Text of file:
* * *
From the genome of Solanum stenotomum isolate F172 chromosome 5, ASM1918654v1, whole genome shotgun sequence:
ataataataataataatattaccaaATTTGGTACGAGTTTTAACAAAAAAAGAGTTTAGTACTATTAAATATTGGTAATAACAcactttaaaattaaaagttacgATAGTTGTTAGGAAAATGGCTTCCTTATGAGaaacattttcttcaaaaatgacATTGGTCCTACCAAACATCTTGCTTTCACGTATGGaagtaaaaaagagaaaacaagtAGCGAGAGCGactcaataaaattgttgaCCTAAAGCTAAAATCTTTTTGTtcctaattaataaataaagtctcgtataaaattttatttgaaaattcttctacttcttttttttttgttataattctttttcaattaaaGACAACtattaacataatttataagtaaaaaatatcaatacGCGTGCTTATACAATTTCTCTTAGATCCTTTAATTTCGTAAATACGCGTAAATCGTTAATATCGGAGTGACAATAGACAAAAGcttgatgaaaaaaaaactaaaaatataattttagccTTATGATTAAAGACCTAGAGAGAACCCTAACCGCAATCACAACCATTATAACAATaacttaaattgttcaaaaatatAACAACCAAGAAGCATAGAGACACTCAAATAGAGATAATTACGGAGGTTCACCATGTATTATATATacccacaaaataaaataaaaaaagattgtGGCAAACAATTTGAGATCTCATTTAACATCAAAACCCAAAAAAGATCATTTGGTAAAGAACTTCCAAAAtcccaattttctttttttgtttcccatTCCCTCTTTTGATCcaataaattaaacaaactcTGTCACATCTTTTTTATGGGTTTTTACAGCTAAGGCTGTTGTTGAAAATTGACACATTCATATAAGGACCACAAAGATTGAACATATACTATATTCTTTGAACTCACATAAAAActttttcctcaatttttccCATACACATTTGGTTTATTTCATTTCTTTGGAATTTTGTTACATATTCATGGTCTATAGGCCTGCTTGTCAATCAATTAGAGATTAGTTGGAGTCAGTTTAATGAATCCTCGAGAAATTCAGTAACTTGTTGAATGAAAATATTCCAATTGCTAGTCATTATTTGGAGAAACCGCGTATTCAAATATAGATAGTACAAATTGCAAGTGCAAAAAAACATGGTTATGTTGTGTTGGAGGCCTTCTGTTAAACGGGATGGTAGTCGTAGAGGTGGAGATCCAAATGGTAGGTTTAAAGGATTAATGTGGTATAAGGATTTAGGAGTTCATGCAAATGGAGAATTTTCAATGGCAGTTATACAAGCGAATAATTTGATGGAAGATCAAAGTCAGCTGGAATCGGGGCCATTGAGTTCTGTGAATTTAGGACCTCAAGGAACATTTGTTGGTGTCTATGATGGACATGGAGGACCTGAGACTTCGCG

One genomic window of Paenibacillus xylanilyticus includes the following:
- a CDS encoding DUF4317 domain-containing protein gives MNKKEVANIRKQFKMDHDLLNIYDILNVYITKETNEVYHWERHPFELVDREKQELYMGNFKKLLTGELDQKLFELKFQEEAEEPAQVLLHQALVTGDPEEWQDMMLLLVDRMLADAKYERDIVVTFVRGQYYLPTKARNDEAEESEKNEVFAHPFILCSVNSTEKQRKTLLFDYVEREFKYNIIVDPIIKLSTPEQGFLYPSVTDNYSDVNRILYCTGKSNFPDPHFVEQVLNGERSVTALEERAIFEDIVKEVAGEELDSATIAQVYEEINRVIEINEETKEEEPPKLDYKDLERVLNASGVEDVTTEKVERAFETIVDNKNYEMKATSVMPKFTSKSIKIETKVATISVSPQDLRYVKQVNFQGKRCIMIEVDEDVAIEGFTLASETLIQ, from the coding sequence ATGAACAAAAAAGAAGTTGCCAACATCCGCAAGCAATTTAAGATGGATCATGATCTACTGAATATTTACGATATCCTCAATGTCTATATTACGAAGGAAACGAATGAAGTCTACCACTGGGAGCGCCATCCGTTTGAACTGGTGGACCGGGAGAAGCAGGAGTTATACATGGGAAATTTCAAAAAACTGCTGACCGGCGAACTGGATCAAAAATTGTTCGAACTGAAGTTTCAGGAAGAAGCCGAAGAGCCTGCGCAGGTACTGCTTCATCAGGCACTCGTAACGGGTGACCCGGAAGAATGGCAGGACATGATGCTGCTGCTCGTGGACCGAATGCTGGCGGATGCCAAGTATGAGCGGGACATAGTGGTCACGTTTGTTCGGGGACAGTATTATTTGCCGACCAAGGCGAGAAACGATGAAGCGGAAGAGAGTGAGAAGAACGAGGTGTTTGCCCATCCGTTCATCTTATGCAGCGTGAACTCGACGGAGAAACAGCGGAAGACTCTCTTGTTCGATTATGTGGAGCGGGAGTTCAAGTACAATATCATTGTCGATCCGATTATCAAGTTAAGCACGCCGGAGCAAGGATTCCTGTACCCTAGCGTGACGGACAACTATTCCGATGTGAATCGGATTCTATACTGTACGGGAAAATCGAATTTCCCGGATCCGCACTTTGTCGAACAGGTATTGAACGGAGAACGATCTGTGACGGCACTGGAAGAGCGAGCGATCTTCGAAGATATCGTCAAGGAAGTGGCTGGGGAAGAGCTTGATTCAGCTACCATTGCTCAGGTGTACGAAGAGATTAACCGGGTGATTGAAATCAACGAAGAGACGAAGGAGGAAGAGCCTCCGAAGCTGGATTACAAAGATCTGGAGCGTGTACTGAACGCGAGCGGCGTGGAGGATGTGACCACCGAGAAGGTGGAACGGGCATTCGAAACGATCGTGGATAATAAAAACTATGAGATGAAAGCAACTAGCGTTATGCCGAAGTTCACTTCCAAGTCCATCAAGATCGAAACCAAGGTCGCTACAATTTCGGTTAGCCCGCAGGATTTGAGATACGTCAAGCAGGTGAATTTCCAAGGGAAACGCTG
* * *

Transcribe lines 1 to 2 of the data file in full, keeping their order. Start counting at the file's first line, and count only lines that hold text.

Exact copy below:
From the genome of Solanum stenotomum isolate F172 chromosome 5, ASM1918654v1, whole genome shotgun sequence:
ataataataataataatattaccaaATTTGGTACGAGTTTTAACAAAAAAAGAGTTTAGTACTATTAAATATTGGTAATAACAcactttaaaattaaaagttacgATAGTTGTTAGGAAAATGGCTTCCTTATGAGaaacattttcttcaaaaatgacATTGGTCCTACCAAACATCTTGCTTTCACGTATGGaagtaaaaaagagaaaacaagtAGCGAGAGCGactcaataaaattgttgaCCTAAAGCTAAAATCTTTTTGTtcctaattaataaataaagtctcgtataaaattttatttgaaaattcttctacttcttttttttttgttataattctttttcaattaaaGACAACtattaacataatttataagtaaaaaatatcaatacGCGTGCTTATACAATTTCTCTTAGATCCTTTAATTTCGTAAATACGCGTAAATCGTTAATATCGGAGTGACAATAGACAAAAGcttgatgaaaaaaaaactaaaaatataattttagccTTATGATTAAAGACCTAGAGAGAACCCTAACCGCAATCACAACCATTATAACAATaacttaaattgttcaaaaatatAACAACCAAGAAGCATAGAGACACTCAAATAGAGATAATTACGGAGGTTCACCATGTATTATATATacccacaaaataaaataaaaaaagattgtGGCAAACAATTTGAGATCTCATTTAACATCAAAACCCAAAAAAGATCATTTGGTAAAGAACTTCCAAAAtcccaattttctttttttgtttcccatTCCCTCTTTTGATCcaataaattaaacaaactcTGTCACATCTTTTTTATGGGTTTTTACAGCTAAGGCTGTTGTTGAAAATTGACACATTCATATAAGGACCACAAAGATTGAACATATACTATATTCTTTGAACTCACATAAAAActttttcctcaatttttccCATACACATTTGGTTTATTTCATTTCTTTGGAATTTTGTTACATATTCATGGTCTATAGGCCTGCTTGTCAATCAATTAGAGATTAGTTGGAGTCAGTTTAATGAATCCTCGAGAAATTCAGTAACTTGTTGAATGAAAATATTCCAATTGCTAGTCATTATTTGGAGAAACCGCGTATTCAAATATAGATAGTACAAATTGCAAGTGCAAAAAAACATGGTTATGTTGTGTTGGAGGCCTTCTGTTAAACGGGATGGTAGTCGTAGAGGTGGAGATCCAAATGGTAGGTTTAAAGGATTAATGTGGTATAAGGATTTAGGAGTTCATGCAAATGGAGAATTTTCAATGGCAGTTATACAAGCGAATAATTTGATGGAAGATCAAAGTCAGCTGGAATCGGGGCCATTGAGTTCTGTGAATTTAGGACCTCAAGGAACATTTGTTGGTGTCTATGATGGACATGGAGGACCTGAGACTTCGCG